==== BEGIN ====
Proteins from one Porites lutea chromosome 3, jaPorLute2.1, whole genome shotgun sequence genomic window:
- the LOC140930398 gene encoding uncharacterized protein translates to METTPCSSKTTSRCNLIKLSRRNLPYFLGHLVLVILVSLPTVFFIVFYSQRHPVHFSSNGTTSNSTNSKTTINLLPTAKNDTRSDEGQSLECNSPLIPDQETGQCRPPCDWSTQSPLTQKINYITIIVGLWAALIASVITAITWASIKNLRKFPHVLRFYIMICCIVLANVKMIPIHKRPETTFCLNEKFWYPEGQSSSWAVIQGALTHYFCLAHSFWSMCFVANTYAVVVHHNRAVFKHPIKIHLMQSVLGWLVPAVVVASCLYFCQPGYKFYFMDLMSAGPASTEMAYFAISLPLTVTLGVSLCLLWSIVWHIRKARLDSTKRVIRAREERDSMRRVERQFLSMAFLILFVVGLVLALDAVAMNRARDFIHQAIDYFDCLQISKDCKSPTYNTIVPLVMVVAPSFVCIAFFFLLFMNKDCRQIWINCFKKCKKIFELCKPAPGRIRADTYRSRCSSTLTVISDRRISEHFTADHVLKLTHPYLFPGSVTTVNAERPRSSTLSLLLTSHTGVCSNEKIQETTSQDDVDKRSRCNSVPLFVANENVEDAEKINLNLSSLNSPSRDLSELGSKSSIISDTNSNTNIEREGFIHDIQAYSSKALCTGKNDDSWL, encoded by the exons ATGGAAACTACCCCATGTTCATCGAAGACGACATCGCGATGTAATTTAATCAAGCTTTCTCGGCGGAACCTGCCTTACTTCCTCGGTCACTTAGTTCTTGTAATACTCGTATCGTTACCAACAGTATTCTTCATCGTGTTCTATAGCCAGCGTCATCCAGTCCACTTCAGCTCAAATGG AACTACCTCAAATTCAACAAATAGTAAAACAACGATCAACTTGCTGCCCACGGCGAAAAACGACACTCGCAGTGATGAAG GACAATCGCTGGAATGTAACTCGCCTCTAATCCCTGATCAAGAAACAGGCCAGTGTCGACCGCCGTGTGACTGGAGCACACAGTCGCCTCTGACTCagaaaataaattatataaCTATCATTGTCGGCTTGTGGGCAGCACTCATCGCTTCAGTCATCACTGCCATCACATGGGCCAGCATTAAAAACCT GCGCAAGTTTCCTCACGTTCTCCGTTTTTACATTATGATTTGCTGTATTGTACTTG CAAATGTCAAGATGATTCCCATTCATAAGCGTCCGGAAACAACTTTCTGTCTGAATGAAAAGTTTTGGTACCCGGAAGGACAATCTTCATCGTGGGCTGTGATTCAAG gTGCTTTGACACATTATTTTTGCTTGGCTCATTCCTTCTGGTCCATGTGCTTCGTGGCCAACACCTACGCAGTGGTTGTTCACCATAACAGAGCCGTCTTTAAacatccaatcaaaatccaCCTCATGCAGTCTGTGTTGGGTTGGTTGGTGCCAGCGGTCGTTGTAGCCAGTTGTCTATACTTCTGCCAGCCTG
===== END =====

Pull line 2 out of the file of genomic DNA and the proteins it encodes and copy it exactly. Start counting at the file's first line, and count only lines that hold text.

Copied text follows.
- the LOC140930398 gene encoding uncharacterized protein translates to METTPCSSKTTSRCNLIKLSRRNLPYFLGHLVLVILVSLPTVFFIVFYSQRHPVHFSSNGTTSNSTNSKTTINLLPTAKNDTRSDEGQSLECNSPLIPDQETGQCRPPCDWSTQSPLTQKINYITIIVGLWAALIASVITAITWASIKNLRKFPHVLRFYIMICCIVLANVKMIPIHKRPETTFCLNEKFWYPEGQSSSWAVIQGALTHYFCLAHSFWSMCFVANTYAVVVHHNRAVFKHPIKIHLMQSVLGWLVPAVVVASCLYFCQPGYKFYFMDLMSAGPASTEMAYFAISLPLTVTLGVSLCLLWSIVWHIRKARLDSTKRVIRAREERDSMRRVERQFLSMAFLILFVVGLVLALDAVAMNRARDFIHQAIDYFDCLQISKDCKSPTYNTIVPLVMVVAPSFVCIAFFFLLFMNKDCRQIWINCFKKCKKIFELCKPAPGRIRADTYRSRCSSTLTVISDRRISEHFTADHVLKLTHPYLFPGSVTTVNAERPRSSTLSLLLTSHTGVCSNEKIQETTSQDDVDKRSRCNSVPLFVANENVEDAEKINLNLSSLNSPSRDLSELGSKSSIISDTNSNTNIEREGFIHDIQAYSSKALCTGKNDDSWL, encoded by the exons ATGGAAACTACCCCATGTTCATCGAAGACGACATCGCGATGTAATTTAATCAAGCTTTCTCGGCGGAACCTGCCTTACTTCCTCGGTCACTTAGTTCTTGTAATACTCGTATCGTTACCAACAGTATTCTTCATCGTGTTCTATAGCCAGCGTCATCCAGTCCACTTCAGCTCAAATGG AACTACCTCAAATTCAACAAATAGTAAAACAACGATCAACTTGCTGCCCACGGCGAAAAACGACACTCGCAGTGATGAAG GACAATCGCTGGAATGTAACTCGCCTCTAATCCCTGATCAAGAAACAGGCCAGTGTCGACCGCCGTGTGACTGGAGCACACAGTCGCCTCTGACTCagaaaataaattatataaCTATCATTGTCGGCTTGTGGGCAGCACTCATCGCTTCAGTCATCACTGCCATCACATGGGCCAGCATTAAAAACCT GCGCAAGTTTCCTCACGTTCTCCGTTTTTACATTATGATTTGCTGTATTGTACTTG CAAATGTCAAGATGATTCCCATTCATAAGCGTCCGGAAACAACTTTCTGTCTGAATGAAAAGTTTTGGTACCCGGAAGGACAATCTTCATCGTGGGCTGTGATTCAAG gTGCTTTGACACATTATTTTTGCTTGGCTCATTCCTTCTGGTCCATGTGCTTCGTGGCCAACACCTACGCAGTGGTTGTTCACCATAACAGAGCCGTCTTTAAacatccaatcaaaatccaCCTCATGCAGTCTGTGTTGGGTTGGTTGGTGCCAGCGGTCGTTGTAGCCAGTTGTCTATACTTCTGCCAGCCTG